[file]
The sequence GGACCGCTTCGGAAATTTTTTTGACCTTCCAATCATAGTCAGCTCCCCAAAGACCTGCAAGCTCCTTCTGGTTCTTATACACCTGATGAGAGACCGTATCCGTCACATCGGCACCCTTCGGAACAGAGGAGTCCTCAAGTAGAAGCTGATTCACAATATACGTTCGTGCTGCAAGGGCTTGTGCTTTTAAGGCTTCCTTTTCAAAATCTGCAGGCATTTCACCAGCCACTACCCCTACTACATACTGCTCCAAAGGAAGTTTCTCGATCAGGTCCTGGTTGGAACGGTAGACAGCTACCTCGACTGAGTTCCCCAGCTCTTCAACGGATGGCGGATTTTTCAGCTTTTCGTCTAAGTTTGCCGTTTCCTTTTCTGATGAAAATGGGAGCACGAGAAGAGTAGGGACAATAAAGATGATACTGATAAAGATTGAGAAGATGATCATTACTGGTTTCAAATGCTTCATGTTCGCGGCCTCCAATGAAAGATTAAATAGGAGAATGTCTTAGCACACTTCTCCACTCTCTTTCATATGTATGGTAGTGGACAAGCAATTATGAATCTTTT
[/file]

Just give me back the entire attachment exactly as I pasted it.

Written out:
The sequence GGACCGCTTCGGAAATTTTTTTGACCTTCCAATCATAGTCAGCTCCCCAAAGACCTGCAAGCTCCTTCTGGTTCTTATACACCTGATGAGAGACCGTATCCGTCACATCGGCACCCTTCGGAACAGAGGAGTCCTCAAGTAGAAGCTGATTCACAATATACGTTCGTGCTGCAAGGGCTTGTGCTTTTAAGGCTTCCTTTTCAAAATCTGCAGGCATTTCACCAGCCACTACCCCTACTACATACTGCTCCAAAGGAAGTTTCTCGATCAGGTCCTGGTTGGAACGGTAGACAGCTACCTCGACTGAGTTCCCCAGCTCTTCAACGGATGGCGGATTTTTCAGCTTTTCGTCTAAGTTTGCCGTTTCCTTTTCTGATGAAAATGGGAGCACGAGAAGAGTAGGGACAATAAAGATGATACTGATAAAGATTGAGAAGATGATCATTACTGGTTTCAAATGCTTCATGTTCGCGGCCTCCAATGAAAGATTAAATAGGAGAATGTCTTAGCACACTTCTCCACTCTCTTTCATATGTATGGTAGTGGACAAGCAATTATGAATCTTTT